“I was told by some of the graybeards that, ‘geez, you know, we used to launch a lot more.’ Well you did, but they didn’t last as long; and secondly you had a lot more failures,” said Arnold.
Many of today’s satellites are lasting 10 and upward of 15 years, the head of SMC pointed out. For instance, GPS-IIR 13, launched Nov. 6, replaced a satellite that was put up in 1992.
Satellite durability is just one of many successes in US space development. Another is the reliability and readiness of the nation’s ICBMs, even as they undergo major modifications.
Today’s Minuteman IIIs maintain “about a 99 to 100 percent alert rate every single day for all 500 of those ICBMs on alert,” said Arnold.
Boosters used to lift satellites into space have been showing tremendous reliability, as well. As of mid-December, the Air Force was approaching 39 successful launches in a row.
Typically, the service used to launch a rocket only once out of every 10 attempts. The Air Force has shifted its focus to successful launches rather than making a schedule. That new focus has saved four missions.
So to those who complain that space systems are broken and acquisition is in trouble, Arnold has one thing to say: Look up. The Defense Support Program warning satellite constellation is the healthiest the US has ever seen. With 30 operational GPS satellites, the Air Force has reached the limit of its ground control systems capability.
“So when we put the next one up, we’re going to have to de-orbit one or put it in silent mode and put it off to the side or something because we only fly 30,” said Arnold. “That is the best we have ever had.”
Space and Missile Systems Center still faces challenges, of course. Among them is the pace of acquisition, which has never been greater. In 1992, the Air Force was developing 16 major space programs; today it is working on 32. It is doing so with one-third fewer active duty personnel, following a decade of turmoil caused by various acquisition reform efforts.
Overall, the budget has grown from about $3.5 billion in 1992 to a projected $10.5 billion for 2008.
That’s a “remarkable ramp” while downsizing the number of people, “so we really need to keep our eye on the bubble,” said Arnold.
Space development is different from aircraft development, after all. For one thing, it requires much more money up front, early in a program’s life cycle—70 percent, as opposed to 27 to 30 percent for air. There is less margin for development error. There are no taxiing tests, and you can’t fly a booster around the airfield and land it if a warning light goes on. The first time the Air Force sends a satellite up, it’s generally an operational satellite.
Lastly, the Air Force buys space systems in small numbers. If there’s a cost overrun, USAF can’t just shrink the size of the program.
“We don’t have that ability, so we have to absorb that shock, if you will,” said Arnold.
Gen. Thomas S. Moorman Jr.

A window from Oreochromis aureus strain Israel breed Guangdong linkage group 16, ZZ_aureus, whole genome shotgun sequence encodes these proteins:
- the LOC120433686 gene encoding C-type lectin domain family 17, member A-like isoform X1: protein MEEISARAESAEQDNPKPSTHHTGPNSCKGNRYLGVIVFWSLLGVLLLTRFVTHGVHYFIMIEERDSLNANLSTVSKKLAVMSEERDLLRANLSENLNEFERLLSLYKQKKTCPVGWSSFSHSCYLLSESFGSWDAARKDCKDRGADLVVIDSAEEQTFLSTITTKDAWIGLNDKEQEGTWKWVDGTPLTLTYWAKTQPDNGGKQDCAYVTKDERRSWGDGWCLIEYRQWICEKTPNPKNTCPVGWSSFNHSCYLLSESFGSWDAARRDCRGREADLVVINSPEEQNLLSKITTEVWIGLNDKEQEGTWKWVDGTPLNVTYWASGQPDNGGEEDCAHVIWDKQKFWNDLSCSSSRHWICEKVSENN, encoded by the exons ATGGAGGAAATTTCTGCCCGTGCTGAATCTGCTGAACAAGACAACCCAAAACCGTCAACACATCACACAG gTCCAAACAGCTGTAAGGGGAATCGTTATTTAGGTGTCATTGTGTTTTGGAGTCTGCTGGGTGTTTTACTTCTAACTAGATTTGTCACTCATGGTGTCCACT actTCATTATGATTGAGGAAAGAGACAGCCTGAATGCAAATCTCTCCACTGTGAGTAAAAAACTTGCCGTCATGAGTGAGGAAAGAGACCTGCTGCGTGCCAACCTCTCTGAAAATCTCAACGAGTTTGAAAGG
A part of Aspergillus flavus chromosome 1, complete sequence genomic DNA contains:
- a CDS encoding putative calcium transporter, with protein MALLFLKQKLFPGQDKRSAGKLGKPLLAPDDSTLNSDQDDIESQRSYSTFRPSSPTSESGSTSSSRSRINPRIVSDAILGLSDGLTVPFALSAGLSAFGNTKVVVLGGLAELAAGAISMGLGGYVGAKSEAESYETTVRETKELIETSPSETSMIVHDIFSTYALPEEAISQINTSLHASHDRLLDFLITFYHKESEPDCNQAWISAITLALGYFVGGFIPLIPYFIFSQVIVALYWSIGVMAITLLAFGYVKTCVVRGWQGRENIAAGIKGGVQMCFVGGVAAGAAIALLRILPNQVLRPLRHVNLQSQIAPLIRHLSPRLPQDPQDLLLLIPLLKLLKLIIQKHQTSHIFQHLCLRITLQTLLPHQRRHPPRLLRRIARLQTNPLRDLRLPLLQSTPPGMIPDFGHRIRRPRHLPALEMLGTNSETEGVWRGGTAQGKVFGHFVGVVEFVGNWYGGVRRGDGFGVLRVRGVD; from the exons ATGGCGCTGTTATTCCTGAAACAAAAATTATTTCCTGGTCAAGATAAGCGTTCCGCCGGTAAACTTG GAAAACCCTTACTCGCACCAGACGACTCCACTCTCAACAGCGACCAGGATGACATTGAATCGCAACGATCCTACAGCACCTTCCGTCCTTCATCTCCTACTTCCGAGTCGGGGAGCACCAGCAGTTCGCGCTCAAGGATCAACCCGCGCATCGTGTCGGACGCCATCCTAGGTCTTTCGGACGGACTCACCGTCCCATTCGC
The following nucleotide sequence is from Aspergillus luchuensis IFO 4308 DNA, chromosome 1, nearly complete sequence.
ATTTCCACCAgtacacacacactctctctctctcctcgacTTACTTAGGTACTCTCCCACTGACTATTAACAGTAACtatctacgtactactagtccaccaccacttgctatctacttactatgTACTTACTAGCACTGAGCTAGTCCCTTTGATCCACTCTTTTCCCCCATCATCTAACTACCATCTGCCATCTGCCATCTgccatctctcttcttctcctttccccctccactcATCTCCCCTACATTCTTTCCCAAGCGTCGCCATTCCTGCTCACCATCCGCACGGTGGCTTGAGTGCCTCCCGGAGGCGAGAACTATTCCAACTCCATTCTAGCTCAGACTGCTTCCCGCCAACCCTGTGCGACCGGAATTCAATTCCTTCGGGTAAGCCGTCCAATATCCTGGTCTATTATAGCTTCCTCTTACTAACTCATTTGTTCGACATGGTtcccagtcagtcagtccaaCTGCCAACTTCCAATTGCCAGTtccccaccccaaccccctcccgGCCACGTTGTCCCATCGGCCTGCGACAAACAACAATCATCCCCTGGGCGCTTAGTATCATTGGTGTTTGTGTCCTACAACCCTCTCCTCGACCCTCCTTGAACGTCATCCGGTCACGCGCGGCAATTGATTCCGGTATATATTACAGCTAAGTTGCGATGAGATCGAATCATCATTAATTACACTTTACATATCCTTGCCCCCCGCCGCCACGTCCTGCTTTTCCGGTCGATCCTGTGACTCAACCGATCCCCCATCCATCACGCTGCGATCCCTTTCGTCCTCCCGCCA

Gen. Thomas S. Moorman Jr., USAF (Ret.), a vice president with Booz Allen Hamilton and former AFSPC commander, said that these are unique and exciting times to be in the space business. The reason: Virtually every US military space system is in the process of being replaced.
Aircraft modernization has taken place by decades, with the fighter force renewed in the 1970s, bombers in the 1980s, and transports in the 1990s.
“In contrast, the entire [space] inventory is being changed out,” said Moorman.
The bad news is that, at the same time, the space acquisition system is strained. Among its recent challenges have been requirements creep, underbudgeting, cost-centric decisions, and an erosion in the experience level of management.
“All those have worked together to create some acquisition problems,” said Moorman.
In addition, the sheer pace of change may be outrunning available funds. The budget is not likely to grow over the next decade, said Moorman.
“What that means to me is perhaps some phasing, perhaps some tough choices,” he said.
At the same time, the US military is dependent on space as never before, and that reliance is not just for current operations. The Army and Navy (as well as the Air Force) are proceeding with major force and equipment development plans that assume the existence of certain space capabilities.
“The bandwidth demands for these systems in the future … are beyond belief,” said Moorman. “What they’re assuming is that we will come through with laser [communications], and we will come through on a certain timeline. That’s real dependency.”
Space itself is becoming more interdependent, in the sense that all its sectors—military, intelligence, civil, commercial—are increasingly intertwined. Communications is only the most obvious example. Some 70 percent of Administration communications for Iraqi Freedom go through commercial lease lines, for instance. GPS has become a kind of global utility, crucial not only to national security but to transportation, safety, and economic growth as well.
“It seems clear to me that the management of GPS … needs to evolve,” said Moorman.
Considering President Bush’s vision of a return to space exploration, launch interdependence is likely to be a hot issue in coming years. Moorman insisted that the US needs a consolidated vision for access to space—it can’t afford the four space sectors bumping up against each other with separate plans.
On surveillance, the military and intelligence sectors need to look past traditional roles and missions and figure out what’s best for all concerned. One thing they may determine is that space based radar should be a top priority.
“I think [space based radar] is going to be like air-conditioning. We’re going to wonder why we never had it before, and it will fundamentally change the way we do modern war,” said Moorman.
Gen. Lester L. Lyles
Gen. Lester L. Lyles, USAF (Ret.), briefed conference attendees on the work of the Presidential Commission on Implementation of US Space Exploration Policy, on which he served. President Bush appointed the panel to take a new look at the future of the US and civil space. Their vision was outlined by Bush in a speech at NASA headquarters in January 2004: to go back to the moon and to go Mars and beyond.
“The President pulled together a commission as a way of trying to address a viable implementation strategy for doing that,” said Lyles.